Another recipient of the Heisman Trophy, Johnny Manziel, is among the list of athletes who have also filed Trademark Applications. Unfortunately for Manziel, who is now in rehab, his rookie season was uninspiring and so far none of his trademark applications have b... Read the rest
Katy Perry Files Trademark for “Left Shark”
By Joseph Mandour on February 24, 2015
Los Angeles – We recently reported that Katy Perry and her lawyers were using copyright law to try to prevent others from capitalizing on her shark inspired halftime show at the Super bowl. It now appears as though Perry and her team are focusing on trademark law.
After Perry received a response to a cease and desist letter which pointed out that she likely has no copyright ownership in a shark costume, Perry is not giving up. Instead, her company “Killer Queen” has filed multiple trademark applications. Among the applications listed on the United States Patent and Trademark Office (“USPTO”) website are “Left Shark,” “Right Shark” and “Drunk Shark.” Clearly the battle of sharks has not ended.
The singer is also keeping a close watch over “Left Shark” merchandise. The Left Shark became famous during the show because it was a step behind during the entire performance. Perry’s lawyers have been sending and responding to a number of cease and desist letters regarding use of the sharks. One recipient, Fernando Sosa, is continuing to fight for his rights to sell his 3D shark figurines.
As the fight for “Left Shark” has now entered the trademark sphere, Katy and her team may be gaining some steam. The trademark applications cover merchandise including “cell phone covers, t-shirts, costumes, figurines” in addition to “live musical and dance performances.” Interestingly, most of the applications were filed on an Intent to Use basis.
Killer Queen also filed a shark design only Trademark Application on February 6th only to expressly abandon the application just 4 days later. Very oddly, it appears that the application was abandoned because the image that was used to represent the design wasn’t owned by Perry. Instead, it appears that the owner of the image was none other than Fernando Sosa. Sosa was previously asked by Perry’s lawyers to remove the same picture from his website.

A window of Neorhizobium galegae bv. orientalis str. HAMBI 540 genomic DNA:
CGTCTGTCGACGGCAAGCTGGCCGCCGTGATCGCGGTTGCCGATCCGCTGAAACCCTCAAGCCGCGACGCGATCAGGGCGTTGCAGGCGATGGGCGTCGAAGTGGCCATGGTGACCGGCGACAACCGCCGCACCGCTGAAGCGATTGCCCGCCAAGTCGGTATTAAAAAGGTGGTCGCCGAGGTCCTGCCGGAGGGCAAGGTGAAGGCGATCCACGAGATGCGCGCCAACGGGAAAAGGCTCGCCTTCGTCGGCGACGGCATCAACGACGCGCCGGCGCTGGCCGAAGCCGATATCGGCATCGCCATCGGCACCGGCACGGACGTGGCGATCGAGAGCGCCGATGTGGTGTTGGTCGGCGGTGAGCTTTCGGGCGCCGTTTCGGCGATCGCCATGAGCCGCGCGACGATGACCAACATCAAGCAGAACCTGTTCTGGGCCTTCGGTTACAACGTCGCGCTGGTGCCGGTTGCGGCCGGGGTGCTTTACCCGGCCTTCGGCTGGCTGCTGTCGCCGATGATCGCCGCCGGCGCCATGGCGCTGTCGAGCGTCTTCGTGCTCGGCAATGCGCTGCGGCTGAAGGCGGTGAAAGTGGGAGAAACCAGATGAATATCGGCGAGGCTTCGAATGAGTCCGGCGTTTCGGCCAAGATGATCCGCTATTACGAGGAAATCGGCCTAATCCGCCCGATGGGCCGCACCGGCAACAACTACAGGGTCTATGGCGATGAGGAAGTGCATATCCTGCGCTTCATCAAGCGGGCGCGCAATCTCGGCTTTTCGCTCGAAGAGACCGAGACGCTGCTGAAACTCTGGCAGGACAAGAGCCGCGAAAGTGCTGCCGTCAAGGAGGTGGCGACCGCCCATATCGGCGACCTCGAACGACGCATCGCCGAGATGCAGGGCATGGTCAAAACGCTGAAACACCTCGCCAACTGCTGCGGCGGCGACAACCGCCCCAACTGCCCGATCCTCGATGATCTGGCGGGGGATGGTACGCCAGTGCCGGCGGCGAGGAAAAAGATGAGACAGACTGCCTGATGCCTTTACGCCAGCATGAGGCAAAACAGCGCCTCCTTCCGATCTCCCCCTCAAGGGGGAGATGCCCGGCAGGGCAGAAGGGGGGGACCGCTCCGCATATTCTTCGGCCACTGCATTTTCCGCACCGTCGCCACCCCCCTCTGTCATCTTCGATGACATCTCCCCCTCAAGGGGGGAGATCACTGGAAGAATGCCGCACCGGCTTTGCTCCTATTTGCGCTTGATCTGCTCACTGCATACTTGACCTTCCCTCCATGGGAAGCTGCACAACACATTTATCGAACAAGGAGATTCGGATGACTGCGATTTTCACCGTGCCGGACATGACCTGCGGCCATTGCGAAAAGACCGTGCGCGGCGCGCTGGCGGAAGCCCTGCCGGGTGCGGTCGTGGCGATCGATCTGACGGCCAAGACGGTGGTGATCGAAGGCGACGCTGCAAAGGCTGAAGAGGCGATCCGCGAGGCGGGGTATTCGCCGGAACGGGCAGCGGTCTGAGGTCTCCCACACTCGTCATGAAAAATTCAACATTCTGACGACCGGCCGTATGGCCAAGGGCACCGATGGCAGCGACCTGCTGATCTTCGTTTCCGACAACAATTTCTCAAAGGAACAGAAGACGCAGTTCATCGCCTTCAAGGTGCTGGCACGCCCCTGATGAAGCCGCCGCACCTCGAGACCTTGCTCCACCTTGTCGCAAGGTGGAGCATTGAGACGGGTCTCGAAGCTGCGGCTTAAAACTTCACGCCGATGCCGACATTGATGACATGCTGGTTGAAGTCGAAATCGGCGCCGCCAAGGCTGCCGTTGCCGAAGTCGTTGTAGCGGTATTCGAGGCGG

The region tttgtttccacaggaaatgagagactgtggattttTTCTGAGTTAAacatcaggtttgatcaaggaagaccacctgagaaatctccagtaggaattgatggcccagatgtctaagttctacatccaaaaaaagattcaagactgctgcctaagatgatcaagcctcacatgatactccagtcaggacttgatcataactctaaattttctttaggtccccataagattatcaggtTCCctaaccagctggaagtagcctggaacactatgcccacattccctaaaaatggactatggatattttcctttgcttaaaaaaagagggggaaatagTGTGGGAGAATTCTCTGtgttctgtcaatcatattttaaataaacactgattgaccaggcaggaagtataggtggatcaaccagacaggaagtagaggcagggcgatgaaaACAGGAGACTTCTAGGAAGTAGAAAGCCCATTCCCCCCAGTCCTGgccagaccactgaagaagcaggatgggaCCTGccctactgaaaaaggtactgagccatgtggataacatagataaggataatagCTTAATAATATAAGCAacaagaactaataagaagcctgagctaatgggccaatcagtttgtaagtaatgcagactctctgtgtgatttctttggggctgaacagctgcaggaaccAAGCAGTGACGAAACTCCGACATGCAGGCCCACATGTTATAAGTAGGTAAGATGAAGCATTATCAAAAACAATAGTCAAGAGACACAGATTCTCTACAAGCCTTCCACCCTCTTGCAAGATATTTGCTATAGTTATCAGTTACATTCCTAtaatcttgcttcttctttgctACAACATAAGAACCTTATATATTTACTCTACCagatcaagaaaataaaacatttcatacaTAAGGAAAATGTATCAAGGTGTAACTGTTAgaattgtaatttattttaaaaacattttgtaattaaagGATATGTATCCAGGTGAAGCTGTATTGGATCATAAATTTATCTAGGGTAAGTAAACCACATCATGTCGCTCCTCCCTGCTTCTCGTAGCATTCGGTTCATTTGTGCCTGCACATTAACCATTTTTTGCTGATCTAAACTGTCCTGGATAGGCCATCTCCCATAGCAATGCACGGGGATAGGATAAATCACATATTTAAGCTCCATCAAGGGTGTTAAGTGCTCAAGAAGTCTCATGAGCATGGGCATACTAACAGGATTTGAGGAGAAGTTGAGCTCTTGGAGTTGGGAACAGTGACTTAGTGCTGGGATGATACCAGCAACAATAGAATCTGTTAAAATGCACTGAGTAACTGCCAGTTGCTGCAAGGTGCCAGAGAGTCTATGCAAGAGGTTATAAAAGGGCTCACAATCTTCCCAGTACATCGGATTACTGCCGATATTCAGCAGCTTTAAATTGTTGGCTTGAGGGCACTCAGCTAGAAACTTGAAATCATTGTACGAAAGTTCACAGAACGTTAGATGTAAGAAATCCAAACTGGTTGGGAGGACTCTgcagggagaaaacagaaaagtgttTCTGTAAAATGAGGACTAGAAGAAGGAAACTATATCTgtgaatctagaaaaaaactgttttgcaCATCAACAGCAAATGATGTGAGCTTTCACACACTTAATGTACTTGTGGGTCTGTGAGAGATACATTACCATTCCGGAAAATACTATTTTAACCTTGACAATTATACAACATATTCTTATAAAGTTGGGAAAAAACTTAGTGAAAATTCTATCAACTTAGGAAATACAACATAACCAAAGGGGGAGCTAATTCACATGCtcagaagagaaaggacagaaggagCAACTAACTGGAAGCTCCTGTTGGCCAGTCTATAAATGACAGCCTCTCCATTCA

It is uncertain as to whether Perry will prevail in her desire to own all things shark. Though her performance may have inspired the Internet joking and the shark merchandise, since trademark rights come down to prior use it is possible that persons ot... Read the rest
Taylor Swift Seeks to Trademark her Song Lyrics
By Joseph Mandour on February 6, 2015
Orange County – If you have listened to popular radio recently, it is likely that you have heard one of Taylor Swift’s new songs. The twenty-five year old released a new album last year and has been making headlines ever since.
In addition to her 1989 album topping the charts, Taylor Swift has now turned heads with her efforts trademark her song lyrics. She has submitted a number of trademark applications, most notably for “Party Like It’s 1989” and “This Sick Beat.”
According to the USPTO website, applications for “This Sick Beat” have been filed in several classes including those covering entertainment services, retail services, printed products, music accessories and many others. .
This is not the first time that Taylor Swift has gone to great lengths to protect her intellectual property rights. Last year, she made headlines by removing all of her songs from Spotify. Swift defended this action by claiming that the streaming website was unfair to the artists who were not being fairly reimbursed for their music.
While album sales are decreasing industry wide, financial gains are not the driving force behind her decision to trademark her lyrics. Rather, she claims it is to protect herself from others who are trying to make money off of her work without her knowledge or approval. Swift stated that she values her art, and she is willing to do what is necessary to protect it.
While this is one of the few times that an artist has sought protection over music lyrics, trademark protection is not uncommon in the music industry. Even for Swift, her name, initials, and album names are all registered Trademarks. Others in the Hollywood spotlight have also trademarked catch phrases and names, including “That’s Hot” trademark owner Paris Hilton.